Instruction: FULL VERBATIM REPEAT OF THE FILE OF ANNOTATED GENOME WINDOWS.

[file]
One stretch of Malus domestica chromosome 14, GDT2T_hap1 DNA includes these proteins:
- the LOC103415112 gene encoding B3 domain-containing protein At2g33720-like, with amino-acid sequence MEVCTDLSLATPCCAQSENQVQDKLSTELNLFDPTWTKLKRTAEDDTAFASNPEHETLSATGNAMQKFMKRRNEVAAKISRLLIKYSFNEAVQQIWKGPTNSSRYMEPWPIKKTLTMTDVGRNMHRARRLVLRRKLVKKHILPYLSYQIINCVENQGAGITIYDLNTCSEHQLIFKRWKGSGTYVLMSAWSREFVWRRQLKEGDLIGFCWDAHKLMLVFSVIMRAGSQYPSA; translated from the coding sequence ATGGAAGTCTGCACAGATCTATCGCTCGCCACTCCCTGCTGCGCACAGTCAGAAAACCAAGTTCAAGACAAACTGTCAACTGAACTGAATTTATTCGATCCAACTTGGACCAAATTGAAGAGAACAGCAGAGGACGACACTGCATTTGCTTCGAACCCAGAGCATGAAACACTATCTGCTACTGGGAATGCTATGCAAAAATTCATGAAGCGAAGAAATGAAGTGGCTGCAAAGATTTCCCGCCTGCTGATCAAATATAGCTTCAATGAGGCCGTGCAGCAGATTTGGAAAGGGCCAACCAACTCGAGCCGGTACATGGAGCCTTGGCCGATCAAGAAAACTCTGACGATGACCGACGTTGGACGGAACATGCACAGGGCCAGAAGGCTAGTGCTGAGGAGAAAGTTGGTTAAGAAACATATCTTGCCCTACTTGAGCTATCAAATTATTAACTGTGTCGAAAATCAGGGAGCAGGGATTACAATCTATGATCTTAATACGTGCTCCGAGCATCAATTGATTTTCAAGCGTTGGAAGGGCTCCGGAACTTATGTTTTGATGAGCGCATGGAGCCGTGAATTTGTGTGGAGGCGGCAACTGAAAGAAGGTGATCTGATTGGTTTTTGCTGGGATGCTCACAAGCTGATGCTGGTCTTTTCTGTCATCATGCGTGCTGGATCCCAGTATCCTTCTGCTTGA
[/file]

One stretch of Malus domestica chromosome 14, GDT2T_hap1 DNA includes these proteins:
- the LOC103415112 gene encoding B3 domain-containing protein At2g33720-like, with amino-acid sequence MEVCTDLSLATPCCAQSENQVQDKLSTELNLFDPTWTKLKRTAEDDTAFASNPEHETLSATGNAMQKFMKRRNEVAAKISRLLIKYSFNEAVQQIWKGPTNSSRYMEPWPIKKTLTMTDVGRNMHRARRLVLRRKLVKKHILPYLSYQIINCVENQGAGITIYDLNTCSEHQLIFKRWKGSGTYVLMSAWSREFVWRRQLKEGDLIGFCWDAHKLMLVFSVIMRAGSQYPSA; translated from the coding sequence ATGGAAGTCTGCACAGATCTATCGCTCGCCACTCCCTGCTGCGCACAGTCAGAAAACCAAGTTCAAGACAAACTGTCAACTGAACTGAATTTATTCGATCCAACTTGGACCAAATTGAAGAGAACAGCAGAGGACGACACTGCATTTGCTTCGAACCCAGAGCATGAAACACTATCTGCTACTGGGAATGCTATGCAAAAATTCATGAAGCGAAGAAATGAAGTGGCTGCAAAGATTTCCCGCCTGCTGATCAAATATAGCTTCAATGAGGCCGTGCAGCAGATTTGGAAAGGGCCAACCAACTCGAGCCGGTACATGGAGCCTTGGCCGATCAAGAAAACTCTGACGATGACCGACGTTGGACGGAACATGCACAGGGCCAGAAGGCTAGTGCTGAGGAGAAAGTTGGTTAAGAAACATATCTTGCCCTACTTGAGCTATCAAATTATTAACTGTGTCGAAAATCAGGGAGCAGGGATTACAATCTATGATCTTAATACGTGCTCCGAGCATCAATTGATTTTCAAGCGTTGGAAGGGCTCCGGAACTTATGTTTTGATGAGCGCATGGAGCCGTGAATTTGTGTGGAGGCGGCAACTGAAAGAAGGTGATCTGATTGGTTTTTGCTGGGATGCTCACAAGCTGATGCTGGTCTTTTCTGTCATCATGCGTGCTGGATCCCAGTATCCTTCTGCTTGA